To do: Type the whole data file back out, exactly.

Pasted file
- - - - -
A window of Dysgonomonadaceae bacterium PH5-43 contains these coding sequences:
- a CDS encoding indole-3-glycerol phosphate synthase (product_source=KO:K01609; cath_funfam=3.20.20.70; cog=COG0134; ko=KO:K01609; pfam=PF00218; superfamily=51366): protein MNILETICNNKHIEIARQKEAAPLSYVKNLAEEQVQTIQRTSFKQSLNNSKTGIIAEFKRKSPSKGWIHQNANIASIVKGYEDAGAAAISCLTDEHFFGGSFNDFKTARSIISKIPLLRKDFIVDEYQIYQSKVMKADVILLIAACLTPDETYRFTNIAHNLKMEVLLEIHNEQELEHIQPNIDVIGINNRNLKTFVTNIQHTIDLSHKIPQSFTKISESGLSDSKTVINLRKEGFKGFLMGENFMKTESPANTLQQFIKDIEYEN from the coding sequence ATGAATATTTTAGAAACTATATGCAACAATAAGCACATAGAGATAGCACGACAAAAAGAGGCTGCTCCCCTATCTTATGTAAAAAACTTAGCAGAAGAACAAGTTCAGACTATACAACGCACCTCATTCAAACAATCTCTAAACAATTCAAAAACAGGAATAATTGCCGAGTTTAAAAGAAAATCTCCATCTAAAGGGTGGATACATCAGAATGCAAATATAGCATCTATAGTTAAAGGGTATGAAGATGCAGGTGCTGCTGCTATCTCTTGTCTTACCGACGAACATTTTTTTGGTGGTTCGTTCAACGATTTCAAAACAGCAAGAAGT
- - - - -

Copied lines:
A window of Dysgonomonadaceae bacterium PH5-43 contains these coding sequences:
- a CDS encoding indole-3-glycerol phosphate synthase (product_source=KO:K01609; cath_funfam=3.20.20.70; cog=COG0134; ko=KO:K01609; pfam=PF00218; superfamily=51366): protein MNILETICNNKHIEIARQKEAAPLSYVKNLAEEQVQTIQRTSFKQSLNNSKTGIIAEFKRKSPSKGWIHQNANIASIVKGYEDAGAAAISCLTDEHFFGGSFNDFKTARSIISKIPLLRKDFIVDEYQIYQSKVMKADVILLIAACLTPDETYRFTNIAHNLKMEVLLEIHNEQELEHIQPNIDVIGINNRNLKTFVTNIQHTIDLSHKIPQSFTKISESGLSDSKTVINLRKEGFKGFLMGENFMKTESPANTLQQFIKDIEYEN from the coding sequence ATGAATATTTTAGAAACTATATGCAACAATAAGCACATAGAGATAGCACGACAAAAAGAGGCTGCTCCCCTATCTTATGTAAAAAACTTAGCAGAAGAACAAGTTCAGACTATACAACGCACCTCATTCAAACAATCTCTAAACAATTCAAAAACAGGAATAATTGCCGAGTTTAAAAGAAAATCTCCATCTAAAGGGTGGATACATCAGAATGCAAATATAGCATCTATAGTTAAAGGGTATGAAGATGCAGGTGCTGCTGCTATCTCTTGTCTTACCGACGAACATTTTTTTGGTGGTTCGTTCAACGATTTCAAAACAGCAAGAAGT